Tchaikovsky Research

Tchaikovsky's Elegy (Элегия) in G major, for string orchestra (TH 51 ; ČW 48), originally entitled A Grateful Greeting (Привет благодарности) [1], was written in November 1884 for the jubilee celebrations of the veteran actor Ivan Samarin.


The Elegy is scored for a string orchestra consisting of violins I, violins II, violas, cellos, and double basses.


There is one movement: Andante non troppo (G major, 103 bars), lasting approximately 7 or 8 minutes in performance.


Towards the end of 1884, the Moscow Society of Artists decided to mark Ivan Samarin's fifty years as a performing artist. On 12/24 October, Nikolay Kashkin informed Tchaikovsky that: "You have probably received or will shortly receive a letter from Ostrovsky with a request to participate in I. V. Samarin's jubilee", he wrote. "The jubilee will include something specially written by [Nikolay] Vildye, his former colleague Ostrovsky, and a number of tableaux enacted by Makovsky, Pryanishnikov, and others—a balletic divertissement, and the final act from Ostrovsky's The Forest. The organizers of the jubilee want you to write some sort of musical entr'acte" [2].

While in Saint Petersburg Tchaikovsky duly received the letter referred to from Aleksandr Ostrovsky [3]. Replying on 18/30 October 1884, Tchaikovsky told Ostrovsky that he was deeply moved to learn of the celebrations to honour Ivan Samarin and "could not feel more strongly about taking part in them, and I hereby accept your commission". However, at this time he was wholly preoccupied with the production of the opera Yevgeny Onegin in Saint Petersburg [4]. Nevertheless, he promised to do something as soon as he returned to Moscow, and provided the jubilee was no earlier than 20 November/2 December, he hoped to manage to complete the entr'acte on time.

On 1/13 November, Tchaikovsky left Saint Petersburg for Davos, where his friend Iosif Kotek was gravely ill [5]. On the way he stopped off in Berlin for four days. Here, on 6/18 November, the piece was completed (according to the date on the manuscript). On 7/19 November 1884, he wrote from Munich to Modest Tchaikovsky: "I stayed so long in Berlin, because I needed to be able to compose quickly ...an entr'acte for the Samarin production. The latter has been done and dispatched" [6]. Initially, according to the title page of the manuscript, the piece was entitled A Grateful Greeting.


The first performance of the Elegy was conducted by Ippolit Altani at Ivan Samarin's jubilee concert at the Bolshoi Theatre in Moscow on 16/28 December 1884, under its original title of A Grateful Greeting.

Other notable early performances included:

  • Brooklyn, Brighton Music Hall, 28 July 1891, Metropolitan Orchestra, conducted by Anton Seidl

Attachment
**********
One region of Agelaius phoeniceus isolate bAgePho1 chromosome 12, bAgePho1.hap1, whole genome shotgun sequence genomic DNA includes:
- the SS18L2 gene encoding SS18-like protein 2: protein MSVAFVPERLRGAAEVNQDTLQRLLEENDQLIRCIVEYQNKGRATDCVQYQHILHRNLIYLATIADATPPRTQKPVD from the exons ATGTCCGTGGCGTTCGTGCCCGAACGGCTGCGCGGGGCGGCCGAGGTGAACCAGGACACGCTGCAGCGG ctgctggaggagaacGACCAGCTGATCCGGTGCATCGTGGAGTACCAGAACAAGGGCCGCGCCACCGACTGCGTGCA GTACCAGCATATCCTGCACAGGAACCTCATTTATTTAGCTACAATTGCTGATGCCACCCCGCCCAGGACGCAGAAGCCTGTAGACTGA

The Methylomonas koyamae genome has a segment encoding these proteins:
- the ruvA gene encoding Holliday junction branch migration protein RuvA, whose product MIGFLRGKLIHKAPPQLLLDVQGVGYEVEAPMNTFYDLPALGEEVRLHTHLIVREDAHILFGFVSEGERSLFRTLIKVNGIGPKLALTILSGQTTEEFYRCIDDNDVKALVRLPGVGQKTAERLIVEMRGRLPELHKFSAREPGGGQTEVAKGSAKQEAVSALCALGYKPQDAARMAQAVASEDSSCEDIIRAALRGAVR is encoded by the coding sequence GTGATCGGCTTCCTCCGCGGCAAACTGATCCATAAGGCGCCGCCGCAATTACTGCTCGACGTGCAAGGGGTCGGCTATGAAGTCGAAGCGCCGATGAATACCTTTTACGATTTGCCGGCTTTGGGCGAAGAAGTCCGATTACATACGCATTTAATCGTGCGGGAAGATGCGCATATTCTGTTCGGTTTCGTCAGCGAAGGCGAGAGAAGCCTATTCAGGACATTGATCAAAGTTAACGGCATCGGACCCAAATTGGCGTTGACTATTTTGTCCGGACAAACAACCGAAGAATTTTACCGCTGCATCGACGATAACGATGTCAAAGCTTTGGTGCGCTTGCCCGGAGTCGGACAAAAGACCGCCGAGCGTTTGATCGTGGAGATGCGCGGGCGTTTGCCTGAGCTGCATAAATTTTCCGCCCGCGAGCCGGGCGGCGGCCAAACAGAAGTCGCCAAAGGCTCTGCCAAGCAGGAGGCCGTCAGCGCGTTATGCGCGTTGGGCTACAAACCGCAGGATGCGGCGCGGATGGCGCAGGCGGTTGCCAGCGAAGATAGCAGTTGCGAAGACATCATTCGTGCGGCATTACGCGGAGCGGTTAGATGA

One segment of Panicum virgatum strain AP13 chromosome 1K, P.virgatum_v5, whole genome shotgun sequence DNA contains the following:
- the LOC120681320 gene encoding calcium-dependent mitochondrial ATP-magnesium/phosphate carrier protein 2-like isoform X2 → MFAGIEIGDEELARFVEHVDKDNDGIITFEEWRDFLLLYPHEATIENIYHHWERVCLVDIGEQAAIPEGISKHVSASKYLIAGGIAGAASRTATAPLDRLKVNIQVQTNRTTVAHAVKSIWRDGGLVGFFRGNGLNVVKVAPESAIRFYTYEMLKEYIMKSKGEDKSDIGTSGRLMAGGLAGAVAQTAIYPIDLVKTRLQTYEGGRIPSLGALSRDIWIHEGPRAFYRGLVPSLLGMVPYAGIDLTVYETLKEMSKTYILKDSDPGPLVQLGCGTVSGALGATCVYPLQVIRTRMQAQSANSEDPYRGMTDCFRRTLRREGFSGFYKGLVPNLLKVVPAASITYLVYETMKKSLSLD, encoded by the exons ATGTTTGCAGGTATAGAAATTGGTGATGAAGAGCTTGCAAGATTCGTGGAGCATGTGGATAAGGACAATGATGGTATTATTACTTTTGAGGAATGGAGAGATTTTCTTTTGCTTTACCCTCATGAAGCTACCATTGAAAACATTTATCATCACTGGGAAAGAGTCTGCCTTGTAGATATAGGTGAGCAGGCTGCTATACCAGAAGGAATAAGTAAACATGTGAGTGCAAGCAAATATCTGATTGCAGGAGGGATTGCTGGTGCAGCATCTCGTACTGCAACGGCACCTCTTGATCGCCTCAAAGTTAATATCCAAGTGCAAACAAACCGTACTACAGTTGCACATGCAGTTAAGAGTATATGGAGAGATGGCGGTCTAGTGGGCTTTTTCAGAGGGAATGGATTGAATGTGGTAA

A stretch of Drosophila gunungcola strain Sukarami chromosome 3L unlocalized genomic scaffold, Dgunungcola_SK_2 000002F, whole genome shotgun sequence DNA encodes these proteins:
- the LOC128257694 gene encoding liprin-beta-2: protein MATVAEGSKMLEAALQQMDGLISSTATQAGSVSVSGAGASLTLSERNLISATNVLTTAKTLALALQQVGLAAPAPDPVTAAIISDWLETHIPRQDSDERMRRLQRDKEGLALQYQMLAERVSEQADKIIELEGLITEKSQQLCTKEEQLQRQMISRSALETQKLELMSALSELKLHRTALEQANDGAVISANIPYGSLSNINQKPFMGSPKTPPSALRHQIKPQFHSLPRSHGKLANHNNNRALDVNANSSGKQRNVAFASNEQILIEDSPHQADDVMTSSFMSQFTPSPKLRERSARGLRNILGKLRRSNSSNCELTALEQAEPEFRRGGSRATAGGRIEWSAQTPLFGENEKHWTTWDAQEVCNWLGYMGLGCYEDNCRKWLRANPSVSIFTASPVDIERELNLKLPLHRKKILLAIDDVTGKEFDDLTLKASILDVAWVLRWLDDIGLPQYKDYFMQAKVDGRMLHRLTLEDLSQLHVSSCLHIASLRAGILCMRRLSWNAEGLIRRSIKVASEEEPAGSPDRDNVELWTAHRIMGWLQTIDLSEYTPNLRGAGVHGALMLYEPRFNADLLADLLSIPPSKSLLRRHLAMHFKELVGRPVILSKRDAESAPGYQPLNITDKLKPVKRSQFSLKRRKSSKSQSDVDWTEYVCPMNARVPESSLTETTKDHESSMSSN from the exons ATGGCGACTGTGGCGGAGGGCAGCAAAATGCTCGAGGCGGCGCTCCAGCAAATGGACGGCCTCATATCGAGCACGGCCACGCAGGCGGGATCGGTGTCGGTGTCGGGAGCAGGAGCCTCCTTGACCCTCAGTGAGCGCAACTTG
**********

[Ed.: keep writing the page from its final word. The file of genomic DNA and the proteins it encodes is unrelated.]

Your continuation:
• Odessa, Slavonic Society free concert, 22 January 1893, conducted by Tchaikovsky


On 7/19 November 1884, Tchaikovsky wrote to Pyotr Jurgenson: "From Berlin I sent Kashkin the entr'acte for Samarin's benefit. For God's sake, don't print this rubbish: I won't give my consent for this" [7].

However, in 1890, five years after Samarin's death, Jurgenson persuaded Tchaikovsky that the piece was worthy of publication. On 15/27 November 1890 Tchaikovsky observed: "The Samarin piece needs a new title. Should it not be called Elegy? This would seem more appropriate, and above it the dedication in memory of I. V. Samarin" [8]. The first edition of the Elegy was issued by Jurgenson the following month, although the original designation of A Grateful Greeting was retained as a sub-title..

In May 1891 the same publisher issued an arrangement of the Elegy for piano solo, made by Theodor Kirchner, and an arrangement for piano duet (4 hands) made by Eduard Langer.

The Elegy was published in volume 26 of Tchaikovsky's Complete Collected Works (1961), edited by Irina Iordan.


Tchaikovsky's manuscript score is now preserved in the Russian National Museum of Music in Moscow (ф. 88, No. 88) [view].


See: Discography


To the memory of the actor Ivan Samarin (1817–1885), actor, opera artiste, and teacher of dramatic arts at the Moscow Conservatory.

Related Works

The Elegy was also used as the Entr'acte (Act IV, No. 9) from the incidental music to Hamlet (1891).

External Links

Notes and References

  1. Entitled 'Thankgreeting' in ČW.
  2. Letter from Nikolay Kashkin to Tchaikovsky, 12/24 October 1884 — Klin House-Museum Archive.
  3. The whereabouts of Ostrovsky's letter are unknown.
  4. Letter 2570 to Aleksandr Ostrovsky, 18/30 October 1884.
  5. See Letter 2584 to Modest Tchaikovsky, 3/15 November 1884.
  6. Letter 2586 to Modest Tchaikovsky, 7/19 November 1884.
  7. Letter 2587 to Pyotr Jurgenson, 7/19 November 1884.
  8. Letter 4256 to Pyotr Jurgenson, 15/27 November 1890.